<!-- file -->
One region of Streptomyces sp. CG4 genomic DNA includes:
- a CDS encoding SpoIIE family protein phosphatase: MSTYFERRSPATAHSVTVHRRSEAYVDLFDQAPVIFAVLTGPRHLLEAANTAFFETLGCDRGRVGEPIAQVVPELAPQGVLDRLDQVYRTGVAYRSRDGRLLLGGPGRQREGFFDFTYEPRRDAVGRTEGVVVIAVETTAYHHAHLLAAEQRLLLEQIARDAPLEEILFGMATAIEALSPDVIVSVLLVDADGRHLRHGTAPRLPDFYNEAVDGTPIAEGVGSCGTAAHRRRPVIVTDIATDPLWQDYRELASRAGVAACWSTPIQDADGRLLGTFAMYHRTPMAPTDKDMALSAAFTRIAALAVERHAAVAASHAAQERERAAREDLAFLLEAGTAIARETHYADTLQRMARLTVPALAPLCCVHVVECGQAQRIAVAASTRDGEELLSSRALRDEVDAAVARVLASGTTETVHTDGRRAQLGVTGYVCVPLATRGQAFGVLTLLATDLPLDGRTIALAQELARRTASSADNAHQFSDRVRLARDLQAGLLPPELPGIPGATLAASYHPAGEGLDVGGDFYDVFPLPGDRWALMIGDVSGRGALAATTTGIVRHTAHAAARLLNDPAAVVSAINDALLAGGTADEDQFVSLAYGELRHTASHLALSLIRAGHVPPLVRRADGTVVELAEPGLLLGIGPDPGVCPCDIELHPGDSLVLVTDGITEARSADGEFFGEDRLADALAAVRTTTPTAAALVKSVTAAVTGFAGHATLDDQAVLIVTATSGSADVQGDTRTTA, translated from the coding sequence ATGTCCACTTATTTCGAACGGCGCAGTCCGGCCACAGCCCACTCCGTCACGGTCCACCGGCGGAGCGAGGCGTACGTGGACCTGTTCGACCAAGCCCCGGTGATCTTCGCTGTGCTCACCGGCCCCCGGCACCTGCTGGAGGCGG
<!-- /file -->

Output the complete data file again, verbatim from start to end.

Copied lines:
One region of Streptomyces sp. CG4 genomic DNA includes:
- a CDS encoding SpoIIE family protein phosphatase: MSTYFERRSPATAHSVTVHRRSEAYVDLFDQAPVIFAVLTGPRHLLEAANTAFFETLGCDRGRVGEPIAQVVPELAPQGVLDRLDQVYRTGVAYRSRDGRLLLGGPGRQREGFFDFTYEPRRDAVGRTEGVVVIAVETTAYHHAHLLAAEQRLLLEQIARDAPLEEILFGMATAIEALSPDVIVSVLLVDADGRHLRHGTAPRLPDFYNEAVDGTPIAEGVGSCGTAAHRRRPVIVTDIATDPLWQDYRELASRAGVAACWSTPIQDADGRLLGTFAMYHRTPMAPTDKDMALSAAFTRIAALAVERHAAVAASHAAQERERAAREDLAFLLEAGTAIARETHYADTLQRMARLTVPALAPLCCVHVVECGQAQRIAVAASTRDGEELLSSRALRDEVDAAVARVLASGTTETVHTDGRRAQLGVTGYVCVPLATRGQAFGVLTLLATDLPLDGRTIALAQELARRTASSADNAHQFSDRVRLARDLQAGLLPPELPGIPGATLAASYHPAGEGLDVGGDFYDVFPLPGDRWALMIGDVSGRGALAATTTGIVRHTAHAAARLLNDPAAVVSAINDALLAGGTADEDQFVSLAYGELRHTASHLALSLIRAGHVPPLVRRADGTVVELAEPGLLLGIGPDPGVCPCDIELHPGDSLVLVTDGITEARSADGEFFGEDRLADALAAVRTTTPTAAALVKSVTAAVTGFAGHATLDDQAVLIVTATSGSADVQGDTRTTA, translated from the coding sequence ATGTCCACTTATTTCGAACGGCGCAGTCCGGCCACAGCCCACTCCGTCACGGTCCACCGGCGGAGCGAGGCGTACGTGGACCTGTTCGACCAAGCCCCGGTGATCTTCGCTGTGCTCACCGGCCCCCGGCACCTGCTGGAGGCGG